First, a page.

Saturday, January 11, 2014

JOBC Cubs Almanac--January 11

Today's Featured Cub: William Walker

On this day in 1933, the Cubs were rudderless. Team president William Veeck had just died only months after team owner William Wrigley had died, and new owner Phillip K. Wrigley didn't know anything about baseball.

So, he turned to one of the minority owners of the team, William Walker, and named him President of the Cubs. The outspoken Walker hadn't been allowed to contribute to any baseball decisions during the Wrigley/Veeck era, and was chomping at the bit to take over. Why hadn't Veeck or the elder Wrigley listened to Walker? For a very good reason. He also didn't know anything about baseball. Walker was the owner of a wholesale seafood business.

He didn't last the year.

It didn't take long for word to get out that the Cubs had a neophyte running their organization. One of his first trades is still known as one the worst trades in Cubs history. He traded slugger Dolph Camilli to the Phillies for Don Hurst. Camilli went on to hit over 200 home runs, made two all-star teams, and led the 1941 Brooklyn Dodgers to the World Series. He won the MVP that year too.

Don Hurst, on the other hand, hit .199 and retired after the season. Walker was such a terrible team president that PK Wrigley was forced to buy him out just to get him to stop destroying the team. The man who succeeded Walker as team president, however, remains the worst team president in Cubs history.

PK Wrigley himself.

He remained in the job until the year he died (1977).

Today's Featured Baseball Card: Lloyd McClendon

(Topps 1990 Baseball Card)

Lloyd McClendon came up as a catcher, but he didn't play there much for the Cubs (only 5 games). During the 1989 season he platooned with Dwight Smith in left field, playing mostly against left-handed pitchers. He even started one game of the 1989 NLCS against the Giants, going 2 for 3. McClendon was traded to the Pirates at the end of the 1990 season.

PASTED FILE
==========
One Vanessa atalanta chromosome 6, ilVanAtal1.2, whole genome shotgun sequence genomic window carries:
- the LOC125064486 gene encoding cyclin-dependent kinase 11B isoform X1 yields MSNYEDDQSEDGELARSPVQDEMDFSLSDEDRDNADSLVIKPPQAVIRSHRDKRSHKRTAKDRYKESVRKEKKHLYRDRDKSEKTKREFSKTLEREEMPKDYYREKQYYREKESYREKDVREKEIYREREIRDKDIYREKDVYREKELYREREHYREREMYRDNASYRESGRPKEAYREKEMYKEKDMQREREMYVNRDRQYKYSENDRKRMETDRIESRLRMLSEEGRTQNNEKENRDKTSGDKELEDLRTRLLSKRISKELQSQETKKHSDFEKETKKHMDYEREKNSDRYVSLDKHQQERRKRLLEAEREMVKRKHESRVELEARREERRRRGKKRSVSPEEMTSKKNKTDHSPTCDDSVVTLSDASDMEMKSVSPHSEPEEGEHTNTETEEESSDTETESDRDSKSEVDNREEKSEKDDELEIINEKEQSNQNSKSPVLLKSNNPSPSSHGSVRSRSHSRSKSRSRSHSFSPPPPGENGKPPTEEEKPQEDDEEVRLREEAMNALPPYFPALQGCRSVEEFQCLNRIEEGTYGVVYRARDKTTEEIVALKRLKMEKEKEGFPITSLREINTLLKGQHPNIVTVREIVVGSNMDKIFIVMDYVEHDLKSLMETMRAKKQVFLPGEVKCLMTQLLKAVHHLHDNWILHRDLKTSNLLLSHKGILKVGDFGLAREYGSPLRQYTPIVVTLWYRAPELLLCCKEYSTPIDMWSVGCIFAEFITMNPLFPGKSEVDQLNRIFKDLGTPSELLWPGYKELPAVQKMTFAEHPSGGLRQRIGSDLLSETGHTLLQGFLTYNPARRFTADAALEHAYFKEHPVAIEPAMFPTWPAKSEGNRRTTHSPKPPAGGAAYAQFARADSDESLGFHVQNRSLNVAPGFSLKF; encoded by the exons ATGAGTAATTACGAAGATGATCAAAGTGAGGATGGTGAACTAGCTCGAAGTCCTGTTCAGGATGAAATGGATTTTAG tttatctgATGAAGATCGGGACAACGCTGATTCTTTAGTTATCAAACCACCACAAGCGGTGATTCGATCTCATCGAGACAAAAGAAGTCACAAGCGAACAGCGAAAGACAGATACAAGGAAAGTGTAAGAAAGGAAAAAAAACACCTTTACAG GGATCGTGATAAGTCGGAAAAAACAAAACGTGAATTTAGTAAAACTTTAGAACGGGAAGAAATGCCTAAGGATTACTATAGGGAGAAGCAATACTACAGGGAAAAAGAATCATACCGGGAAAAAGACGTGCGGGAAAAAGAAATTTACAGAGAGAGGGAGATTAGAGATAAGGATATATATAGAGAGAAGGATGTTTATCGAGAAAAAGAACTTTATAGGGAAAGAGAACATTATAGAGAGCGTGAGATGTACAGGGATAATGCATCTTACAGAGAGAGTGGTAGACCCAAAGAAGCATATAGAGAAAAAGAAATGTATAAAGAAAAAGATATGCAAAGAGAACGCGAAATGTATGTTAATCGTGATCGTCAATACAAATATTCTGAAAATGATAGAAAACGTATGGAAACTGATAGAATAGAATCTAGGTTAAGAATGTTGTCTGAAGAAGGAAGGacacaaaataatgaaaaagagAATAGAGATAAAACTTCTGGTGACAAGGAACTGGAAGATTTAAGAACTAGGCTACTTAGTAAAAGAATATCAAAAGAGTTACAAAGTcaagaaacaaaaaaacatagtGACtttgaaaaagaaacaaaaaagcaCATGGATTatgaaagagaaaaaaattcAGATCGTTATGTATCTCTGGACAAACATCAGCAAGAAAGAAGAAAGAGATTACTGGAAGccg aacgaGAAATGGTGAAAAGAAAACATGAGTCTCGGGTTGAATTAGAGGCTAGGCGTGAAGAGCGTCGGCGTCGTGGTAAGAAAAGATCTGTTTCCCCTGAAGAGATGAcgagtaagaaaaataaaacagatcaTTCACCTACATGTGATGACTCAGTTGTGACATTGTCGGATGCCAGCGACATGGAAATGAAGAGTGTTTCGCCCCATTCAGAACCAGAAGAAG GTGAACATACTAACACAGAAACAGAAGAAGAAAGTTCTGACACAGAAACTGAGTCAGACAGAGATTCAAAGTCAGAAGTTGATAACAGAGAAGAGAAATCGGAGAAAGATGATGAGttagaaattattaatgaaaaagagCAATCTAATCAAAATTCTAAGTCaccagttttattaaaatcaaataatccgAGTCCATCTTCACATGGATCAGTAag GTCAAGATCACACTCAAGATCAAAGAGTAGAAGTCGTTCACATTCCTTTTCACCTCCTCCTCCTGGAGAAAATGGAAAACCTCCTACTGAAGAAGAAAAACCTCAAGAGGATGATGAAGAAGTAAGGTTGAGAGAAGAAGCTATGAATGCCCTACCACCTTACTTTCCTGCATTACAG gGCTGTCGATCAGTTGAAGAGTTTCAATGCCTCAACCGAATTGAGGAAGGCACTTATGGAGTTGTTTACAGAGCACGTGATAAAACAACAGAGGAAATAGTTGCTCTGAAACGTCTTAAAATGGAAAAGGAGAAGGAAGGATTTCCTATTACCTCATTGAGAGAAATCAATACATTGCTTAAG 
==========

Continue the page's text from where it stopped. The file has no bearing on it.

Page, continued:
His stats on the back of this card cover the 1989 season, his best in the big leagues: 259 at bats, 74 hits, 12 doubles, 1 triple, 12 homers, 40 RBI, and a .286 average.

Nickname of the Day: The Pope

Don Pall was born on this day in 1962 on the south side of Chicago. He grew up a Sox fan and pitched for them too, but he also pitched across town for the Cubs in 1994. His teammates called him "The Pope".

Cup of Coffee

Paddy Driscoll is a football hall of famer, but he also got a cup of coffe in Major League Baseball thanks to the Cubs. In 1917, the team's second season at what is now known as Wrigley, he played in 13 games and got 32 at bats. Unfortunately, he only managed three hits. Among the games he played in was the famous double no-hitter on May 2, 1917, featuring Hippo Vaughn and Fred Toney.

Other Cubs Birthdays

~Harry McIntire 1879 (Cubs 1910-1912)
Harry pitched for the pennant winning 1910 Cubs. He won 13 games that year, but ended his career 46 games under .500.

~Roy Hughes 1911 (Cubs 1944-1945)
Roy was a member of the last pennant winning team in Cubs history and got some playing time in the 1945 World Series.

~Jack Curtis 1937 (Cubs 1961-1962)
He was in the Cubs starting rotation in 1961 but was hit pretty hard; giving up 23 homers and finishing with 4.89 ERA. They traded him to Milwaukee for Bob Buhl in 1962.

~Rey Ordonez 1971 (Cubs 2004)
He was a slick fielding shortstop who never did quite master the trick of hitting big league pitching. The Cubs were the last team to give him a chance and he hit .164.

A/V Club
Former Cub Paddy Driscoll was the head coach of the 1956 Chicago Bears team who played in the championship game against the Giants. The highlights have been preserved nicely in this newsreel film...